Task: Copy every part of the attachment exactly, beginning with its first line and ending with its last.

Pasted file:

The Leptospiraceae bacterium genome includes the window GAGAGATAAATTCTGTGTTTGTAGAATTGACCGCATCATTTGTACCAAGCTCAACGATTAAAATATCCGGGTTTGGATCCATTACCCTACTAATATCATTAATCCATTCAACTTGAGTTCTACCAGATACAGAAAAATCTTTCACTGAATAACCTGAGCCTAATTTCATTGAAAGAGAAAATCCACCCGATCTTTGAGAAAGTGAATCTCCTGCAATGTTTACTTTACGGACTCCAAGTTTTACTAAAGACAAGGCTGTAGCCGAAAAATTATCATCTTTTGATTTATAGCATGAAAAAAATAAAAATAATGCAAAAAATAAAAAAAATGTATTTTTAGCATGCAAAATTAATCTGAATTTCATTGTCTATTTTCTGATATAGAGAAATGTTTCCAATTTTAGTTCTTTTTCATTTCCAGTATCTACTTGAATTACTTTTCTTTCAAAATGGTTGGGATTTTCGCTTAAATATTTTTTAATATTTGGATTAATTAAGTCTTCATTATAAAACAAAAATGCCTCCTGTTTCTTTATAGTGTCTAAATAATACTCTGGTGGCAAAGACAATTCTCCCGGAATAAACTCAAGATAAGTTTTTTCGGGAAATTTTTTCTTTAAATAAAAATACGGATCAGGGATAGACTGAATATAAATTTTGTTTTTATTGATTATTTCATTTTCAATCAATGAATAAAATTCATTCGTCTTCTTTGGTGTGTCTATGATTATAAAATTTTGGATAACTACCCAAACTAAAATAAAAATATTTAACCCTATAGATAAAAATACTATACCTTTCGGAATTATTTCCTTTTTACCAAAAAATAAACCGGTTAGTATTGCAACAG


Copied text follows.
The Leptospiraceae bacterium genome includes the window GAGAGATAAATTCTGTGTTTGTAGAATTGACCGCATCATTTGTACCAAGCTCAACGATTAAAATATCCGGGTTTGGATCCATTACCCTACTAATATCATTAATCCATTCAACTTGAGTTCTACCAGATACAGAAAAATCTTTCACTGAATAACCTGAGCCTAATTTCATTGAAAGAGAAAATCCACCCGATCTTTGAGAAAGTGAATCTCCTGCAATGTTTACTTTACGGACTCCAAGTTTTACTAAAGACAAGGCTGTAGCCGAAAAATTATCATCTTTTGATTTATAGCATGAAAAAAATAAAAATAATGCAAAAAATAAAAAAAATGTATTTTTAGCATGCAAAATTAATCTGAATTTCATTGTCTATTTTCTGATATAGAGAAATGTTTCCAATTTTAGTTCTTTTTCATTTCCAGTATCTACTTGAATTACTTTTCTTTCAAAATGGTTGGGATTTTCGCTTAAATATTTTTTAATATTTGGATTAATTAAGTCTTCATTATAAAACAAAAATGCCTCCTGTTTCTTTATAGTGTCTAAATAATACTCTGGTGGCAAAGACAATTCTCCCGGAATAAACTCAAGATAAGTTTTTTCGGGAAATTTTTTCTTTAAATAAAAATACGGATCAGGGATAGACTGAATATAAATTTTGTTTTTATTGATTATTTCATTTTCAATCAATGAATAAAATTCATTCGTCTTCTTTGGTGTGTCTATGATTATAAAATTTTGGATAACTACCCAAACTAAAATAAAAATATTTAACCCTATAGATAAAAATACTATACCTTTCGGAATTATTTCCTTTTTACCAAAAAATAAACCGGTTAGTATTGCAACAG